From our experience in dealing with numerous retired clients, most people hit this point very soon, sometimes even after just a year or two into their retirement. Following such a period, you might experience a feeling of emptiness, not knowing what to do for the next 25-30 years of your life.

To avoid this situation, you can design a well-diversified set of activities to include in your happiness portfolio. This is not limited to leisure activities; you can include anything and everything that you’re deeply passionate about and wish to pursue during your post-career life, whether it’s starting a business or following a hobby.

We’re all very social beings and like to live a life of purpose. Your happiness portfolio can help you just do that! To learn more about building your successful retirement, check out this book by Marianne: Your Happiness Portfolio for Retirement: It’s Not About the Money!

3. Get Coaching From Someone Who Has Retired Before

Retirement planning has changed drastically over the last few years. Heading towards retirement used to be like leisurely rowing a small boat across a placid lake. Now, it’s more like a kayak moving down a fast-running river where you don’t know what’s waiting for you around the corner.

That’s why, now more than ever, you need to provoke your thinking in order to successfully navigate towards your new retirement lifestyle. Sometimes, you might not even know what it is exactly that you want until you explore your options.

Marianne has come up with an effective Retire & Be Happy Workshop that highlights the five key concepts for designing a happy and fulfilling post-retirement life. You can register and attend the live workshop to understand each concept thoroughly, but we’ll quickly do an overview of those concepts to give you an idea of what this workshop is about.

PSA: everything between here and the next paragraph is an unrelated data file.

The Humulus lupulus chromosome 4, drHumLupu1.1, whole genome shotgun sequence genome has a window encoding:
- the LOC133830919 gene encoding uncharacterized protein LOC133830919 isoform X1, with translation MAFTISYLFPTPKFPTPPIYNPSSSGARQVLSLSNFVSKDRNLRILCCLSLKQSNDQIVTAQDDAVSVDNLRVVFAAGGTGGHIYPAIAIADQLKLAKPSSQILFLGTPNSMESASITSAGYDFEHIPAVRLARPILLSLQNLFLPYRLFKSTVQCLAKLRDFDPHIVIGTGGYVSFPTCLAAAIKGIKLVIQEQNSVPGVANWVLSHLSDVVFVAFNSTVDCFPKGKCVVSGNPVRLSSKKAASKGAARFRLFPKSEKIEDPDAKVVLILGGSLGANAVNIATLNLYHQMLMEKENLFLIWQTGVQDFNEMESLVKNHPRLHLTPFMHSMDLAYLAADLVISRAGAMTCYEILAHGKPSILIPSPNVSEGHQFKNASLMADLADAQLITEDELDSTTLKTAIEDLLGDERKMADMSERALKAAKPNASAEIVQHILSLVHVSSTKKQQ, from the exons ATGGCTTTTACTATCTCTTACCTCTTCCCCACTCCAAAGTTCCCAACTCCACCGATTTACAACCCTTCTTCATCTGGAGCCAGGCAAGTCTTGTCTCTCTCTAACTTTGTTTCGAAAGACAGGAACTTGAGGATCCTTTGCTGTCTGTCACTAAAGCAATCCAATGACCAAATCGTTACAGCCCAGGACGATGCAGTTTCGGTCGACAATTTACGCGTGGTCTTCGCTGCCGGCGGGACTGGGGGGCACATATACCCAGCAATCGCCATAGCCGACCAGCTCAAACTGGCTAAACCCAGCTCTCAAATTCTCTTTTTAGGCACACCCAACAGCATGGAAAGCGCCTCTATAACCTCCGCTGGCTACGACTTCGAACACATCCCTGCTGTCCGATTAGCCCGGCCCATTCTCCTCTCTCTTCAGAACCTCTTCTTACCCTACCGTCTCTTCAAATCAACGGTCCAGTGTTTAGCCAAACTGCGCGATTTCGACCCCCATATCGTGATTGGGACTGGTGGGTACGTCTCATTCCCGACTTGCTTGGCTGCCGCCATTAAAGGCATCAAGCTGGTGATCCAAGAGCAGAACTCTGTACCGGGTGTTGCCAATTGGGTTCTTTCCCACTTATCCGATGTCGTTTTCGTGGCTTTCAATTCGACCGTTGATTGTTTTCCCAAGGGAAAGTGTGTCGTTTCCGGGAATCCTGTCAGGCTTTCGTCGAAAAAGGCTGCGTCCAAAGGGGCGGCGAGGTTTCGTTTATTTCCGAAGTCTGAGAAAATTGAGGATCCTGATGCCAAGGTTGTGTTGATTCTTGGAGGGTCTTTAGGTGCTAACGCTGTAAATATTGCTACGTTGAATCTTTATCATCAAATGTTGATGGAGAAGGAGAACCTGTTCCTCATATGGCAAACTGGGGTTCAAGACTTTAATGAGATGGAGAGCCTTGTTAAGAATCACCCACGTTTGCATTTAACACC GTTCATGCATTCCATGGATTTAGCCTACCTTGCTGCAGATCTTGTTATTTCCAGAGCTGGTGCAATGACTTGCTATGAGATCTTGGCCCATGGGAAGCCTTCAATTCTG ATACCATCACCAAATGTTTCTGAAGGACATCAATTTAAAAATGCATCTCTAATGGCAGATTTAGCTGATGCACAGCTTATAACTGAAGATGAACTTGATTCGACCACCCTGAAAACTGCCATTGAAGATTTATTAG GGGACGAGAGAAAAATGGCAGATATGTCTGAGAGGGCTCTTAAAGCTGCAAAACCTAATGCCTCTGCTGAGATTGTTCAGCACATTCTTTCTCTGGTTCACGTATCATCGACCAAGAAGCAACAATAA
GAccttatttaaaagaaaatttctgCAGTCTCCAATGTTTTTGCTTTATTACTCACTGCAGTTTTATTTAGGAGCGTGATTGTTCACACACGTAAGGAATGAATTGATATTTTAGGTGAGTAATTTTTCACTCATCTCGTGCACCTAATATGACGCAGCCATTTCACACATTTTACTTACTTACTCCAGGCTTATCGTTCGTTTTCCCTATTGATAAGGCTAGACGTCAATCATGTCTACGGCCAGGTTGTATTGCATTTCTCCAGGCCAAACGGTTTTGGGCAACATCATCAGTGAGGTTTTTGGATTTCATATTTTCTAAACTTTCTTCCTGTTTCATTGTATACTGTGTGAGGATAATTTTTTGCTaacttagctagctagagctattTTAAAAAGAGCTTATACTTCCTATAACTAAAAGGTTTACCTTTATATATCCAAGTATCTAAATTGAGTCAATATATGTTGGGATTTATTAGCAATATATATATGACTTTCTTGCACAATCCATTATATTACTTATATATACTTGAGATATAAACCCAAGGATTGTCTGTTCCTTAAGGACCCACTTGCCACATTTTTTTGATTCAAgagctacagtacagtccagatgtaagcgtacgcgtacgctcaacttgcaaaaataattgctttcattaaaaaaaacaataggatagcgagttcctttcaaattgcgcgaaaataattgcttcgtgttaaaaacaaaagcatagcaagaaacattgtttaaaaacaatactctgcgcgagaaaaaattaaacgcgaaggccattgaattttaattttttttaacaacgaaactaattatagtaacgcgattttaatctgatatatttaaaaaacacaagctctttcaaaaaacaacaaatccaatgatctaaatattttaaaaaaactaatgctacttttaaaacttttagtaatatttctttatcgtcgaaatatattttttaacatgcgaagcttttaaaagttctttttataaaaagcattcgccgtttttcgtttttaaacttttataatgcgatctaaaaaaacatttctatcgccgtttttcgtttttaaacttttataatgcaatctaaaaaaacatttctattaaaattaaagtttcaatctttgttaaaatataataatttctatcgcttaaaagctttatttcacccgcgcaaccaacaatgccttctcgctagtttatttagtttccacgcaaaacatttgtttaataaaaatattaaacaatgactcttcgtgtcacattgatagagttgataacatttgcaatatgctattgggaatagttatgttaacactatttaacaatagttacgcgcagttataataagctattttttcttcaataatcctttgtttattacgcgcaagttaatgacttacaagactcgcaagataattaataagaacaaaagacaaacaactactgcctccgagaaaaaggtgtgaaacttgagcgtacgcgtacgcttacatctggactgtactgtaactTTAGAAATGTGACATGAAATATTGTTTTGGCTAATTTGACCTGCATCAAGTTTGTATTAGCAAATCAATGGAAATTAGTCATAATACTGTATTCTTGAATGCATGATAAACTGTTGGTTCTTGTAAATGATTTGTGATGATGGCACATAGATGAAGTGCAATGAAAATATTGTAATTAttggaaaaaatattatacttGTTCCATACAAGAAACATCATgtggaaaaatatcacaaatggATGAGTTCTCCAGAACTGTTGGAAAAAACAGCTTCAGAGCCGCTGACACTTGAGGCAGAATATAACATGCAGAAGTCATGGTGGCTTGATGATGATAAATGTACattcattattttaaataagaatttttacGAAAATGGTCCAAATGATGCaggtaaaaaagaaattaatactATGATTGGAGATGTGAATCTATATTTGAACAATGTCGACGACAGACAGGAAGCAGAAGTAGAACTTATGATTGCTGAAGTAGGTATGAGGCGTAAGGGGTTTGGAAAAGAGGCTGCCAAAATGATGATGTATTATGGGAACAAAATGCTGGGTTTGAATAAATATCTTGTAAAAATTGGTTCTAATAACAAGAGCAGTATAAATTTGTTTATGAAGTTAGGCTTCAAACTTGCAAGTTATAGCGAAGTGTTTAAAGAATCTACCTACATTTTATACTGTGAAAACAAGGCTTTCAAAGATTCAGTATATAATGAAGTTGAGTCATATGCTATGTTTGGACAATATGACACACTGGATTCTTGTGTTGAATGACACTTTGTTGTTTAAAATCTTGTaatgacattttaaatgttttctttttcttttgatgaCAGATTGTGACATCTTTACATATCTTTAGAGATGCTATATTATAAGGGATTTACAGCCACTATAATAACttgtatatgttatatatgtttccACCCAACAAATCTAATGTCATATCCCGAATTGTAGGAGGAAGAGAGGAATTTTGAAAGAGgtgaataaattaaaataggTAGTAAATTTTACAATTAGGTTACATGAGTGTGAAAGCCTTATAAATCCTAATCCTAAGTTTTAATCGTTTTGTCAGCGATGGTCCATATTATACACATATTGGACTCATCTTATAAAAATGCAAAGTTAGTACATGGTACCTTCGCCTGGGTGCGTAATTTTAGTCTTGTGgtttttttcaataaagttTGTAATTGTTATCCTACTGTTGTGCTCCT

The first module explains how you can use the sudden time affluence during retirement to engage in activities that you’re excited and feel happy about.

Module two addresses the problem of losing your job identity after spending the majority of your life defining yourself by the jobs you’ve held.

Next, the third module talks about the need for purpose. Regardless of your socioeconomic status, religion, or job title, everyone feels that their work matters to someone in some way, and it’s critical to find such a purpose to live by during retirement.

The fourth value dives deeper into the concept of the happiness portfolio that we just talked about.

Finally, the last module enlists some tools that help you get through your new retirement. For instance, one tool is resilience, which can help you get past the inevitable bumps in your life and get back up after facing major downfalls.

One of the best things about this workshop is its group dynamics. You’ll get a chance to interact with fellow retirees during live sessions, which will enable you to learn from their experiences, explore their varying points of view, and get tremendous support from them while making your retirement decisions.

Remember, we know that your finances are important – but considering the non-financial aspects of retirement is equally important if you want to have a successful retirement.

While your financial advisor can help you with your investments and other things like Social Security, you may want a non financial guide, as well. Look for a certified retirement coach from the Retirement Coaches Association.

Some of these coaches were recently featured in some of our recent retirement blogs and podcasts.

If you have any questions regarding your retirement planning, feel free to contact one of our retirement experts. And to learn more about how Marianne Oehser helps retirees lead a happy and meaningful life, check out Retire & Be Happy, and Next Chapter Lifestyle Advisors.